Tuesday, February 2, 2021
I DO NOT RECOMMEND THE TEACHING TACTIC USED IN THE FOLLOWING STORY.
As well as I can remember, I was around seven years old when I learned to swim. I loved playing in the water. I especially enjoyed the St. Mary’s river in Sault Ste. Marie, Michigan. I remember the first time we went to the public park and waded in the water. As a large cargo ship approached, my dad yelled for me and my brothers to come up on shore. We watched as the ship passed, and the draft behind the ship sucked the water away from shore and out towards the middle of the river, much like the tides of the ocean. As the ship went ahead the water would come rushing back towards the shore. I imagined how much fun I could have if I could follow the water out on the wet sand and then race it back to shore.
My dad figured I should know how to swim before he would allow such a daring race. Within the next few days my dad took me to a swimming pool at a motel owned by people in our church. As I stood on the edge of the deep section of the pool, my father asked me if I remembered how to hold my breath. He asked me if i remembered what he showed me about kicking and paddling. When i said yes to both, he pushed me in as he yelled, “Time to learn to swim!” I fought to get back to the surface and paddle back to the edge. I was scared. I was angry. I succeeded. I was never afraid of water again, and later in life became a good enough swimmer to become a lifeguard. So was my wife. That’s how we met.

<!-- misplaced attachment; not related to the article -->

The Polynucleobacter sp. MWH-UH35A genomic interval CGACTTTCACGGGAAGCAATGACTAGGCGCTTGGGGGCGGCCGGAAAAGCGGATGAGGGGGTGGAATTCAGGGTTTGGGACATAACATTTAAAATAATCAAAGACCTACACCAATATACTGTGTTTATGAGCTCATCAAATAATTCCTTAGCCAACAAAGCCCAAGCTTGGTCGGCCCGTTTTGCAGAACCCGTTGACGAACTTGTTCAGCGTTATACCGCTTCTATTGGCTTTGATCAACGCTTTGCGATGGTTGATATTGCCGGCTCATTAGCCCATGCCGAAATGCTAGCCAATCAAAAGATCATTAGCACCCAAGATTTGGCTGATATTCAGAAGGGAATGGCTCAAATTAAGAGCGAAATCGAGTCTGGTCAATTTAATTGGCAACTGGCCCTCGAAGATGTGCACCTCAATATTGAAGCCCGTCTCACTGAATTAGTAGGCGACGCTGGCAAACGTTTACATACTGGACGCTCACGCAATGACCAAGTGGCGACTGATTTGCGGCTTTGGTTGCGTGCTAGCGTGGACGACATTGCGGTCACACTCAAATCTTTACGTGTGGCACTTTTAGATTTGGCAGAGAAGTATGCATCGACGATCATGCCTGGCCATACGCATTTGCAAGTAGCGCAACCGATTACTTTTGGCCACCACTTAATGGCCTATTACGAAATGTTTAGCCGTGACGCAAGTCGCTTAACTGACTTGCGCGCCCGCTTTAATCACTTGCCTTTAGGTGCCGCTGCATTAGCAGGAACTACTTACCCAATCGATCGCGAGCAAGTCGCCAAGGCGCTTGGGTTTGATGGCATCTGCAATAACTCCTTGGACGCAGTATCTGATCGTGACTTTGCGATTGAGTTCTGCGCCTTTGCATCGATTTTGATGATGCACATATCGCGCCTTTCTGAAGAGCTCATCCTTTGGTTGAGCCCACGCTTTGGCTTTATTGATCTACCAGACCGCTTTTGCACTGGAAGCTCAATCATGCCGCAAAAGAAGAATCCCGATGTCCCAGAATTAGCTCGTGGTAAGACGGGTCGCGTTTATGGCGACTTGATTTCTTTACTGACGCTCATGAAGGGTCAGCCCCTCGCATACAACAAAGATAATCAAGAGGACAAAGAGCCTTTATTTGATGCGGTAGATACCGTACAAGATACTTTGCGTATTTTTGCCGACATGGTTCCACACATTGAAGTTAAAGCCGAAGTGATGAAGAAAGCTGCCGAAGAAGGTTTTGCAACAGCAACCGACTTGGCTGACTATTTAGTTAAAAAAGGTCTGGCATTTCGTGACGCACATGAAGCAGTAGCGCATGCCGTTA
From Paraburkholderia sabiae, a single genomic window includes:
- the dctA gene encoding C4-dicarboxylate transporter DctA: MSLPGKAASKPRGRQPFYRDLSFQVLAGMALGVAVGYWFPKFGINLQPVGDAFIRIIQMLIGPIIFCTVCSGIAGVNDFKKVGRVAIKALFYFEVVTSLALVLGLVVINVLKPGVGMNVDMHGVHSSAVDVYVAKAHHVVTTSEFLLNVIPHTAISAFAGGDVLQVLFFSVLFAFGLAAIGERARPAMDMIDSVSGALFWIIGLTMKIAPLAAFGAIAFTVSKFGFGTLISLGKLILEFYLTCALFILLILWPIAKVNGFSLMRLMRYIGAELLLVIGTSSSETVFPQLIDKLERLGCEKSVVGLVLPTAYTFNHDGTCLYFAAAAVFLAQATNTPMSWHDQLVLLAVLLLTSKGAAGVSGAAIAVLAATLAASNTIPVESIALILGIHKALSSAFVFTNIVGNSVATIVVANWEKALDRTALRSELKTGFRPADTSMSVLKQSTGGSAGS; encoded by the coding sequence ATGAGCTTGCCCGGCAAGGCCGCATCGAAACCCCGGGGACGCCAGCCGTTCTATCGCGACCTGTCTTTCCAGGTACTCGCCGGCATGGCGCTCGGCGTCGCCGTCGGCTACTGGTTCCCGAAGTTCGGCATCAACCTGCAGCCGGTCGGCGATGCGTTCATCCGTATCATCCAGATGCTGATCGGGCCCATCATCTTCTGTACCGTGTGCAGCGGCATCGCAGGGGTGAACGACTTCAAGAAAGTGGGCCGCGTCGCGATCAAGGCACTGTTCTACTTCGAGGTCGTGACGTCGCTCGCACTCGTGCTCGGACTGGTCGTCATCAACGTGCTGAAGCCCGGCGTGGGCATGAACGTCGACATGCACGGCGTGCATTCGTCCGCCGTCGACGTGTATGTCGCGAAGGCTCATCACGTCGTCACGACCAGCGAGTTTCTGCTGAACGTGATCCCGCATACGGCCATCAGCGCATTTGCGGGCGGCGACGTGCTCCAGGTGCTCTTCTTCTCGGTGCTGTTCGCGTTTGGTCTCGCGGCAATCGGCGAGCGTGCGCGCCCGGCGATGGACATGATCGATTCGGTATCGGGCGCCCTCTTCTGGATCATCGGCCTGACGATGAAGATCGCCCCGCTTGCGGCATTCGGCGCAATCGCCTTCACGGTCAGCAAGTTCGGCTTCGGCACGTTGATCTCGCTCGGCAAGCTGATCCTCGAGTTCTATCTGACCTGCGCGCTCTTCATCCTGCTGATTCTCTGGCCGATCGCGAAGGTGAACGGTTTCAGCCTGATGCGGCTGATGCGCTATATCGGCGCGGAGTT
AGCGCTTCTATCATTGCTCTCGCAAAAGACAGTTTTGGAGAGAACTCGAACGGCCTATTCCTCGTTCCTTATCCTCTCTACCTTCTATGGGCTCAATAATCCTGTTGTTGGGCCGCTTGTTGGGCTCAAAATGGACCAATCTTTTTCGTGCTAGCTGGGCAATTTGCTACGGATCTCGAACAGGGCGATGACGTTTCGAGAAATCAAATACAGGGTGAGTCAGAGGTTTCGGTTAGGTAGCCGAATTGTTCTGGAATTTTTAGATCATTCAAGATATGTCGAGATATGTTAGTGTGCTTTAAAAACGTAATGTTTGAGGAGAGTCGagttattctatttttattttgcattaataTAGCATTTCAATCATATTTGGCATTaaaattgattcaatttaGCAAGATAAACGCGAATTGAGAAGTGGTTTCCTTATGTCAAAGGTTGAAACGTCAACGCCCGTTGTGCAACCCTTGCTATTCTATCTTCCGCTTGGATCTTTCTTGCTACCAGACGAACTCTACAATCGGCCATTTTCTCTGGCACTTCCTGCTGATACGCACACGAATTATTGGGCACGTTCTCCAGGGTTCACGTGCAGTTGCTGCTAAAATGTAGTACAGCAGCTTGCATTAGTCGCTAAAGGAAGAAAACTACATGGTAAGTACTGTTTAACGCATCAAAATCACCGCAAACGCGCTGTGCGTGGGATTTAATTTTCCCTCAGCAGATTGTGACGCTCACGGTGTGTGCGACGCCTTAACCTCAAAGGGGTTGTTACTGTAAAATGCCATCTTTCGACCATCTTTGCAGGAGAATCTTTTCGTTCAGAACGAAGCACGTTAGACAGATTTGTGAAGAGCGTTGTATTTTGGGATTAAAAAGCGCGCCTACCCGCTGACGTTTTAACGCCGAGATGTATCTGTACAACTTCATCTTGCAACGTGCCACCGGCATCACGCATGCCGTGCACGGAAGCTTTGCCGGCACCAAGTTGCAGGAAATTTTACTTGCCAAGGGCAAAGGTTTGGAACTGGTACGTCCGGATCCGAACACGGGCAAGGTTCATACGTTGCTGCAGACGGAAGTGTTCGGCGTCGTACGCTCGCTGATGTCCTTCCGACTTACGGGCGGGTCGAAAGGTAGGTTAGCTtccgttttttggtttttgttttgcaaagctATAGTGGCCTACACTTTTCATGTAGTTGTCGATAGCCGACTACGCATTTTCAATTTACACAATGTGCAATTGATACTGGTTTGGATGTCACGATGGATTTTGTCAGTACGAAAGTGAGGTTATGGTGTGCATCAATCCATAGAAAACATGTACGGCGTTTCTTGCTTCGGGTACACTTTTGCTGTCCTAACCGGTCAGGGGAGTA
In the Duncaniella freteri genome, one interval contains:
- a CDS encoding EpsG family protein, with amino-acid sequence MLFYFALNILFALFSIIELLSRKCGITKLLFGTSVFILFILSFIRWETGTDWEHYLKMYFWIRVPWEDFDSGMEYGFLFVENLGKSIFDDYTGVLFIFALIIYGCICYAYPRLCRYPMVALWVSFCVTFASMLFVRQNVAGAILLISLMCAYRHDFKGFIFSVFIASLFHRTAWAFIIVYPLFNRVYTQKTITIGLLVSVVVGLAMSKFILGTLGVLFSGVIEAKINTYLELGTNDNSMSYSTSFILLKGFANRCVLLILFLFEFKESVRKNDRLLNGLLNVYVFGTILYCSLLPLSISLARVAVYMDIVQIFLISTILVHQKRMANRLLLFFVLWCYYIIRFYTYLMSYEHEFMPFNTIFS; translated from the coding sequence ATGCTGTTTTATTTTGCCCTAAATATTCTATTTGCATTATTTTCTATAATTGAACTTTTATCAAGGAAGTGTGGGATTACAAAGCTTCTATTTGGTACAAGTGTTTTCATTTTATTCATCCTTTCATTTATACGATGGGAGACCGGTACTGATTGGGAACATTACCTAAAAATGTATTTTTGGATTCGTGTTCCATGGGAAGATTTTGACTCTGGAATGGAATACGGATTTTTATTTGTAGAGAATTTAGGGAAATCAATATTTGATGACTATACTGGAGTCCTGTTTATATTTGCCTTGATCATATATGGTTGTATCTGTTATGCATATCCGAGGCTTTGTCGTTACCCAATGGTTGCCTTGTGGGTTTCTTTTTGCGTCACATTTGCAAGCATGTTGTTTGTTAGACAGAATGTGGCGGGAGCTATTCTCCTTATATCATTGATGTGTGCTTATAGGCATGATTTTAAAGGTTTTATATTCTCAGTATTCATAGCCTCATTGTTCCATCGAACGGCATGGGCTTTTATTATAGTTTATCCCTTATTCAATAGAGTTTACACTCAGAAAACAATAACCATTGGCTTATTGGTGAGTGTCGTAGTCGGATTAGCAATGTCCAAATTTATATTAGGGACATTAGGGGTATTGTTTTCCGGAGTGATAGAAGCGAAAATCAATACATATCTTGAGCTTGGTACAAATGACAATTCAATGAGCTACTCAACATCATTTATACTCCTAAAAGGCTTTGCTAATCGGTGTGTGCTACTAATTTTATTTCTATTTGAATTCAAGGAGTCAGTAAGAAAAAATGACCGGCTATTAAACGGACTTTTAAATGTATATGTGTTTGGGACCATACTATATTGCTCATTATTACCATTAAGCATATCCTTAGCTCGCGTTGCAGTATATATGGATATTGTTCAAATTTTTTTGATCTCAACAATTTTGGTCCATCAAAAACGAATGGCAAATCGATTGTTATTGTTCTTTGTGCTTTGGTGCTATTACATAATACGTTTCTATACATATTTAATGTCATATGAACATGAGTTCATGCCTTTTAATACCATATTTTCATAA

Many times, it feels like we’ve been pushed into the deep end of life. The water of fear overwhelms us. Anger rises to the point of sinking us. Anxiety caused by our desire to manipulate outcomes debilitates us. Our confidence that God is doing anything good is diminished.
Such was the case of Mary and Martha in today’s Gospel of John study.
John 11:1-4 Now a certain man was ill, Lazarus of Bethany, the village of Mary and her sister Martha. It was Mary who anointed the Lord with ointment and wiped his feet with her hair, whose brother Lazarus was ill. So the sisters sent to him, saying, “Lord, he whom you love is ill.” But when Jesus heard it he said, “This illness does not lead to death. It is for the glory of God, so that the Son of God may be glorified through it.”
Death was preparing to invade the family life of Mary and Martha. Their brother was so sick that they doubted he would live. They sent for Jesus. Jesus allowed the problem to get worse. Not because of lack of love, for His love endures forever. Not because of lack of compassion, for His compassions never cease. But Jesus knew the outcome would be the greatest opportunity for His glory to be revealed to the greatest number of people.
The point to ponder today is this: How can we learn to trust that God will reveal his glory to us and others through the current circumstances of life when what we seem to want most is for them to be fixed?
Nothing in the life of a believer right now ends badly from God’s perspective. It ends in glory. Trust Him.